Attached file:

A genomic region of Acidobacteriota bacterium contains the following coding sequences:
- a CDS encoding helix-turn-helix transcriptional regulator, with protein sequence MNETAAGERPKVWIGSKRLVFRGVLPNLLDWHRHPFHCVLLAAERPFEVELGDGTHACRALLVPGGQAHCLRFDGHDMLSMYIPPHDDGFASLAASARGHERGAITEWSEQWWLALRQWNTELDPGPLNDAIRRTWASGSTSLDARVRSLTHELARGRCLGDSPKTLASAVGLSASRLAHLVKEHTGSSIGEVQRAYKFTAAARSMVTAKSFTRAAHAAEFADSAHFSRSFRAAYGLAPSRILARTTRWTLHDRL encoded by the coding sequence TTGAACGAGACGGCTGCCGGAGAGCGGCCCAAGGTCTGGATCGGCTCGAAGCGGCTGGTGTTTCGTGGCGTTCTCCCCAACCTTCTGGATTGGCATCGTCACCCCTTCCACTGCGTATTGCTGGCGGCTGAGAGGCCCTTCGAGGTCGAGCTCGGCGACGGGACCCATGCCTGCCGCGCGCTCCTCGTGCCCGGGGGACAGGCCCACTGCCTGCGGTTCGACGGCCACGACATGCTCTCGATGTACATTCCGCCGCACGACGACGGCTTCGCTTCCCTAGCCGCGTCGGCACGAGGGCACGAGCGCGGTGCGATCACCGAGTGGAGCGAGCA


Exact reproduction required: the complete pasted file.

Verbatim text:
A genomic region of Acidobacteriota bacterium contains the following coding sequences:
- a CDS encoding helix-turn-helix transcriptional regulator, with protein sequence MNETAAGERPKVWIGSKRLVFRGVLPNLLDWHRHPFHCVLLAAERPFEVELGDGTHACRALLVPGGQAHCLRFDGHDMLSMYIPPHDDGFASLAASARGHERGAITEWSEQWWLALRQWNTELDPGPLNDAIRRTWASGSTSLDARVRSLTHELARGRCLGDSPKTLASAVGLSASRLAHLVKEHTGSSIGEVQRAYKFTAAARSMVTAKSFTRAAHAAEFADSAHFSRSFRAAYGLAPSRILARTTRWTLHDRL encoded by the coding sequence TTGAACGAGACGGCTGCCGGAGAGCGGCCCAAGGTCTGGATCGGCTCGAAGCGGCTGGTGTTTCGTGGCGTTCTCCCCAACCTTCTGGATTGGCATCGTCACCCCTTCCACTGCGTATTGCTGGCGGCTGAGAGGCCCTTCGAGGTCGAGCTCGGCGACGGGACCCATGCCTGCCGCGCGCTCCTCGTGCCCGGGGGACAGGCCCACTGCCTGCGGTTCGACGGCCACGACATGCTCTCGATGTACATTCCGCCGCACGACGACGGCTTCGCTTCCCTAGCCGCGTCGGCACGAGGGCACGAGCGCGGTGCGATCACCGAGTGGAGCGAGCA